Sandy found an update to the CBC 'investigation' buried at the end of this article.
Steve Janke - The Conservatives are demanding answers to allegations of Liberal-CBC collusion.
Wudrick Blog - CBCGate: Name that Journo. This is a great post, and Dean Del Mastro actually comments!
Today's National Post describes the relationship between Aqsa and her parents through the eyes of the Tahir family, which had offered her a place to stay prior to Aqsa's death (Aqsa's last days):
...The Tahirs say that days after she moved in with them, Mr. and Ms. Parvez came over, and both families had a two hour meeting with Aqsa.
Her mother cried. Mr. Parvez calmly implored his daughter in Punjabi to tell him why she left and what he could do to bring her home. Aqsa barely spoke, except to say that she "just wanted change," according to Ms. Tahir. Privately Aqsa told her that she wanted "to get more out of life".
Mr. Parvez appeared to be relieved that his daughter was safe, said Ms. Tahir, and not alone on the street. He was content to see Aqsa living in a household that resembled his own, said Ms. Tahir, and told her to stay as long as she needed to. Aqsa asked if she could bring items from her house back, and he said they would arrange that "together."
"That's how he left," said Ms. Tahir, an immigration and paralegal consultant who immigrated from Pakistan 10 years ago.
But Aqsa, it seemed, was still searching for independence.
A few days after that first meeting, over coffee in Tim Hortons, Aqsa told her father that she wanted to live on her own, she wanted to go to school in the mornings and work in the evenings. Mr. Parvez offered to let her take over the basement. Aqsa said she would think about it...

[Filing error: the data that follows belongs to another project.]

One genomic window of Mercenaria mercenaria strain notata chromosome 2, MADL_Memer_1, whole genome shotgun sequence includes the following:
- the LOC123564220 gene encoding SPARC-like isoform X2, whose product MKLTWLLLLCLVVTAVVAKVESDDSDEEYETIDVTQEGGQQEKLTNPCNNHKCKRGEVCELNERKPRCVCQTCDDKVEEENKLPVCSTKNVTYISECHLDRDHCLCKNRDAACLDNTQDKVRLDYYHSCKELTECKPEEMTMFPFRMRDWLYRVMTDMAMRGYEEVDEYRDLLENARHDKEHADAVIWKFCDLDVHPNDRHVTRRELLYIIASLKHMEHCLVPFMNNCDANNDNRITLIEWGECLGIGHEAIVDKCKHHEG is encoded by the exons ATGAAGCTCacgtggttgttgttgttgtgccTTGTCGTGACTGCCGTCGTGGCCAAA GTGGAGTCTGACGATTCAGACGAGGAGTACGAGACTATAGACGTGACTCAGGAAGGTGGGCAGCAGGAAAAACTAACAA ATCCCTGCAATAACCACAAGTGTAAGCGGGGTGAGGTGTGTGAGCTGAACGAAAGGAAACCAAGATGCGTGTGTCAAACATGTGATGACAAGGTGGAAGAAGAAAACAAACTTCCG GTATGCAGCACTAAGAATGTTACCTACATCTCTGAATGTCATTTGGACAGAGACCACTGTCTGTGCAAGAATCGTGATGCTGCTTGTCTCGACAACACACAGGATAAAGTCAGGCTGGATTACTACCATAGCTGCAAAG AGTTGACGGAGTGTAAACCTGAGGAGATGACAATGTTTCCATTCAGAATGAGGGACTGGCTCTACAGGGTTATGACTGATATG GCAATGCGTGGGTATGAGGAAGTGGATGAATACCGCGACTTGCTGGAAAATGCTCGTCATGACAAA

Aqsa did not have a boyfriend, said Ms. Tahir, who expressed dismay at the "rumours" in the press, including speculation that it was conflict over wearing the hijab that triggered the alleged murder.
The Tahirs did not know of any dispute over Aqsa wearing a hijab and said that the older Parvez sisters did not always wear the head scarf.
By that account, you would think that all was sunshine and roses with this family - Just a small issue of teenage rebellion.
So exactly what went so horribly wrong when Aqsa went home to collect more clothes?
Something just doesn't add up here.
Friday, December 14, 2007
(Update: CBC is messing with the links. See National Newswatch. Story now found under 'Arts & Entertainment'. Ain't that the truth...)
Considering how much the Liberals discounted this, things could get interesting.
Check out MDL link - Mike Duffy Live: Scott Reid and Tim Powers on the allegation that the Liberals allowed a media outlet to write their questions.
Listen to Scott Reid deny, deny, deny.
Stephen Taylor has the whole story here.
Also see Steve Janke.
Canwest has picked it up - Alleged CBC-Liberal collusion triggers Tory complaint.
Now the Star. H/T Wudrick Blog.
The Canadian Press story here discusses the outrage in the conservative blogosphere towards the end of the report.
Saturday Update: National Post - CBC looks into allegations over Mulroney questioning.
Paul Wells - Don't Tell Doug Finley...
Sandy has a great post on this at Jack's Newswatch. Are reporters supposed to have 'Parliamentary Privilege'?